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Is it a Crime to Assist Someone With Their Suicide?

Physician assisted suicide is not a crime in Canada.

Physician assisted suicide is not a crime in Canada.

 

  • The common law crimes of attempting suicide and of assisting suicide were codified in Canada when Parliament enacted the Criminal Code 1892.
  • In 1972, Parliament repealed the offence of attempting suicide from the Criminal Code. It was argued that a legal deterrent was unnecessary.
  • The prohibition on assisting suicide remained, as s 241 of the Criminal Code:

Counselling or aiding suicide

241. Every one who

(a) counsels a person to commit suicide, or

(b) aids or abets a person to commit suicide,

whether suicide ensues or not, is guilty of an indictable offence and liable to imprisonment for a term not exceeding fourteen years.

 

  • Until June 17, 2016, new federal legislation came into force creating a regulations for medical assistance in dying in Canada.
  • Under this legislation, medical assistance in dying is legal if the eligibility criteria are met and the procedural safeguards are followed.  The eligibility criteria are as follows:

 

241.2 (1) A person may receive medical assistance in dying only if they meet all of the following criteria:

(a) they are eligible — or, but for any applicable minimum period of residence or waiting period, would be

eligible — for health services funded by a government in Canada;

(b) they are at least 18 years of age and capable of making decisions with respect to their health;

(c) they have a grievous and irremediable medical condition;

(d) they have made a voluntary request for medical assistance in dying that, in particular, was not made as a result of external pressure; and

(e) they give informed consent to receive medical assistance in dying after having been informed of the means that are available to relieve their suffering, including palliative care.

 

(2) A person has a grievous and irremediable medical condition only if they meet all of the following criteria:

(a) they have a serious and incurable illness, disease or disability;

(b) they are in an advanced state of irreversible decline in capability;

(c) that illness, disease or disability or that state of decline causes them enduring physical or psychological

suffering that is intolerable to them and that cannot be relieved under conditions that they consider acceptable;

and

(d) their natural death has become reasonably foreseeable, taking into account all of their medical circumstances, without a prognosis necessarily having been made as to the specific length of time that they have remaining.

The key procedural safeguards are as follows:

(3) Before a medical practitioner or nurse practitioner provides a person with medical assistance in dying, the medical practitioner or nurse practitioner must

(a) be of the opinion that the person meets all of the criteria set out in subsection (1);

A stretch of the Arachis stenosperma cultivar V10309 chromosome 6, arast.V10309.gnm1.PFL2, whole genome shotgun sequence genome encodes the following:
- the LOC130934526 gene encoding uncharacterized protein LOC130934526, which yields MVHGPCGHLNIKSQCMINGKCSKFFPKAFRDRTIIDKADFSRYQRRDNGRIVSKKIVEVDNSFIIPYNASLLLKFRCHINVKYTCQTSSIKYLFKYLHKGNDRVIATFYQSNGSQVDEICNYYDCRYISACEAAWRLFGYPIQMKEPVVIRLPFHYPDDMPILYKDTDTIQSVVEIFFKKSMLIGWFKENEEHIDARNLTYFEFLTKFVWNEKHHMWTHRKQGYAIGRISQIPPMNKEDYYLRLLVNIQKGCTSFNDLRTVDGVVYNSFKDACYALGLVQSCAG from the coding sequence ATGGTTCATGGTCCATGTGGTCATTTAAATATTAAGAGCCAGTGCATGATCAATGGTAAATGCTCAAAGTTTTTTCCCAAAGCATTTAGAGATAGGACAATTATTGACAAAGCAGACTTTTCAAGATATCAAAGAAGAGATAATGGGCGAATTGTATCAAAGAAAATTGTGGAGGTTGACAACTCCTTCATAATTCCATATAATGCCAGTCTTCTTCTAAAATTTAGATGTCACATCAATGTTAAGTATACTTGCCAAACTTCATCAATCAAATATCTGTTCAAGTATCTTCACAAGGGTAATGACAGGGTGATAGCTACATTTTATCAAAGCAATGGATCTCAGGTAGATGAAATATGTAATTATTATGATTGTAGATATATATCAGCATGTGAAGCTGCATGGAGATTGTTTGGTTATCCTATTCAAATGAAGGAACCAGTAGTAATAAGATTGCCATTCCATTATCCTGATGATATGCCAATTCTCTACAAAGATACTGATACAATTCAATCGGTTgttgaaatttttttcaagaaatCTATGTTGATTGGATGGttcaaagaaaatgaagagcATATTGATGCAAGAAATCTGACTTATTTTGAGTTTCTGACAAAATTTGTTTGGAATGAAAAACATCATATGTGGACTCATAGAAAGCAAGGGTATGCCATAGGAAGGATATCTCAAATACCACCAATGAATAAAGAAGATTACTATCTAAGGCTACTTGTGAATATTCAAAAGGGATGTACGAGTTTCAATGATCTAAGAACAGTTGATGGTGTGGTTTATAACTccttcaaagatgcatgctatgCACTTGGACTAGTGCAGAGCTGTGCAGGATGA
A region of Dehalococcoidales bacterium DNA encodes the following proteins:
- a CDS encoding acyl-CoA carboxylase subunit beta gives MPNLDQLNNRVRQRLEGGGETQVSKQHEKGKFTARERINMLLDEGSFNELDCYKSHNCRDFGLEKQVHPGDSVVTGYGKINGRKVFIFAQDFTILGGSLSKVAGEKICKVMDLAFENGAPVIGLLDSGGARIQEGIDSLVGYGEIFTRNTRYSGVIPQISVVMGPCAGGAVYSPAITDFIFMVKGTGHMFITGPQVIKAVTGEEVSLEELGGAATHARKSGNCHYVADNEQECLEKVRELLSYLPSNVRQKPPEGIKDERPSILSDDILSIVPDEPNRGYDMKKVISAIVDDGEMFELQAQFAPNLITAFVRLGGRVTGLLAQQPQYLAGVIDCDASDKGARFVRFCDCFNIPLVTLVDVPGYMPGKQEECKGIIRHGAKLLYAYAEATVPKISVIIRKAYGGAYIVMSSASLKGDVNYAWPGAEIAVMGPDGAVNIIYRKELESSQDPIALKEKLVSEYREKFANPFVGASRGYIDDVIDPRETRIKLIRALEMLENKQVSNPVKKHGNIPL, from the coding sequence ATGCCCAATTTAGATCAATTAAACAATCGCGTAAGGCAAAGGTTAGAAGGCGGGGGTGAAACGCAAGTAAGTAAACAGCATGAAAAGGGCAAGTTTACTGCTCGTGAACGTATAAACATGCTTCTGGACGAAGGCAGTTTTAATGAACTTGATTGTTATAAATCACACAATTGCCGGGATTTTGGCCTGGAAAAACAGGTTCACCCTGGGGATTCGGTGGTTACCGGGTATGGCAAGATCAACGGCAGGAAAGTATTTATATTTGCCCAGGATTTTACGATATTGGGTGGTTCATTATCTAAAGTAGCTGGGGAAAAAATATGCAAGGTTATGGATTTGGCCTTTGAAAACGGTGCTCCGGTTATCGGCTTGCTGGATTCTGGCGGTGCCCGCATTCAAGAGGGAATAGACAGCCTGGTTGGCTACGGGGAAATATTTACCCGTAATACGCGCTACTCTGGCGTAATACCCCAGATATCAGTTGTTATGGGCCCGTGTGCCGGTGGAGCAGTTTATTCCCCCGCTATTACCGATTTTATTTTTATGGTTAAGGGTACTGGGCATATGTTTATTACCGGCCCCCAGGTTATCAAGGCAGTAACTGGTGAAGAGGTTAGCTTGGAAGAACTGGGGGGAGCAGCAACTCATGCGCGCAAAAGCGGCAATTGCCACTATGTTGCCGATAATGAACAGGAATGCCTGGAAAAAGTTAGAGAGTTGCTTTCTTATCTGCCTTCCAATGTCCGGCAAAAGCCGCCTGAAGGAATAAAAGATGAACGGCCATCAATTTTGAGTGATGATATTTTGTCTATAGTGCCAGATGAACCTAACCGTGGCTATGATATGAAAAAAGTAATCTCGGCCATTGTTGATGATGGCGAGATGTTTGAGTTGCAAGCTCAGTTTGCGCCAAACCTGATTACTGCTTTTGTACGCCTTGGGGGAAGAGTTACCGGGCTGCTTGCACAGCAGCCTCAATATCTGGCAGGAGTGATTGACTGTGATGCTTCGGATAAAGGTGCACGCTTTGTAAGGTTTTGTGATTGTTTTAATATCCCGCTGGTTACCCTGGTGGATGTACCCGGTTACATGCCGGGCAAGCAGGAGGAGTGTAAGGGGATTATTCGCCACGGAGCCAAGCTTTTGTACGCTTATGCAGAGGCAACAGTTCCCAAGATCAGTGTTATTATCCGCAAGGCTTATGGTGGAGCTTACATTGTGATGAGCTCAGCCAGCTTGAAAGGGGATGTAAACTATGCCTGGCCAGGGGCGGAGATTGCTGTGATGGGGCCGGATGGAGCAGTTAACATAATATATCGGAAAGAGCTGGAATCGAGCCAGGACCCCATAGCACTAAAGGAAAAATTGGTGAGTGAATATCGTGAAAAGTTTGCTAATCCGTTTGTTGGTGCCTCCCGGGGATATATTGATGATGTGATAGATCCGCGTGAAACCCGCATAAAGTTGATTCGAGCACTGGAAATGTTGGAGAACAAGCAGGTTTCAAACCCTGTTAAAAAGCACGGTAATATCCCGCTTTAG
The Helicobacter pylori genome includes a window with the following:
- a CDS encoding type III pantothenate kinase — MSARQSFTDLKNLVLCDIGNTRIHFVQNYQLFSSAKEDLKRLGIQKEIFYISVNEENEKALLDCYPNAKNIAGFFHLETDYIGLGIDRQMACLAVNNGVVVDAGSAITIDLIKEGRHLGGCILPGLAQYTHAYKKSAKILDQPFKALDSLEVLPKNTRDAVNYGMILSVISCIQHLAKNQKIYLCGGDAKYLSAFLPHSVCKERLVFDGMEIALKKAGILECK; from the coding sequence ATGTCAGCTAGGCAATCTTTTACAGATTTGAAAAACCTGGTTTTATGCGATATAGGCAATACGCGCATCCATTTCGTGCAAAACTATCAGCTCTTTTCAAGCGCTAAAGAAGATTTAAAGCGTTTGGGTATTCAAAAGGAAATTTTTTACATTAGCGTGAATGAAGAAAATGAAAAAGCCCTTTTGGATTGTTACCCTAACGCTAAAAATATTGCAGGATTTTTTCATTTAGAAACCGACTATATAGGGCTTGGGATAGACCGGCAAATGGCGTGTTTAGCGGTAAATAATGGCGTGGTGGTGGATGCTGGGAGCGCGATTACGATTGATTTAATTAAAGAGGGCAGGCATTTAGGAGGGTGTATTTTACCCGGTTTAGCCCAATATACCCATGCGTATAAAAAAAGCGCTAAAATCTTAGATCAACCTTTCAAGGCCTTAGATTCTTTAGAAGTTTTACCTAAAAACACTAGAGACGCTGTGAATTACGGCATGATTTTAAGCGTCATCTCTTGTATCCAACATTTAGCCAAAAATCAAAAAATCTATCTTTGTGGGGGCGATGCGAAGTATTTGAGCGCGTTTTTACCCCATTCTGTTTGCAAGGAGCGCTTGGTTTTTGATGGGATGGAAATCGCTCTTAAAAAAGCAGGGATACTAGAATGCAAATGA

(b) ensure that the person’s request for medical assistance in dying was

(i) made in writing and signed and dated by the person or by another person under subsection (4),

and

(ii) signed and dated after the person was informed by a medical practitioner or nurse practitioner that

the person has a grievous and irremediable medical condition;

(c) be satisfied that the request was signed and dated by the person — or by another person under subsection (4) — before two independent witnesses who then also signed and dated the request;

(d) ensure that the person has been informed that they may, at any time and in any manner, withdraw

their request;

(e) ensure that another medical practitioner or nurse practitioner has provided a written opinion confirming that the person meets all of the criteria set out in

subsection (1);

(f) be satisfied that they and the other medical practitioner or nurse practitioner referred to in paragraph

(e) are independent;

(g) ensure that there are at least 10 clear days between the day on which the request was signed by or on behalf of the person and the day on which the medical assistance in dying is provided or — if they and the

other medical practitioner or nurse practitioner referred to in paragraph (e) are both of the opinion that

the person’s death, or the loss of their capacity to provide informed consent, is imminent — any shorter period that the first medical practitioner or nurse practitioner considers appropriate in the circumstances;

(h) immediately before providing the medical assistance in dying, give the person an opportunity to withdraw their request and ensure that the person gives express consent to receive medical assistance in dying;

and

(i) if the person has difficulty communicating, take all necessary measures to provide a reliable means by which the person may understand the information that is provided to them and communicate their decision.

 

15 Nov 2016

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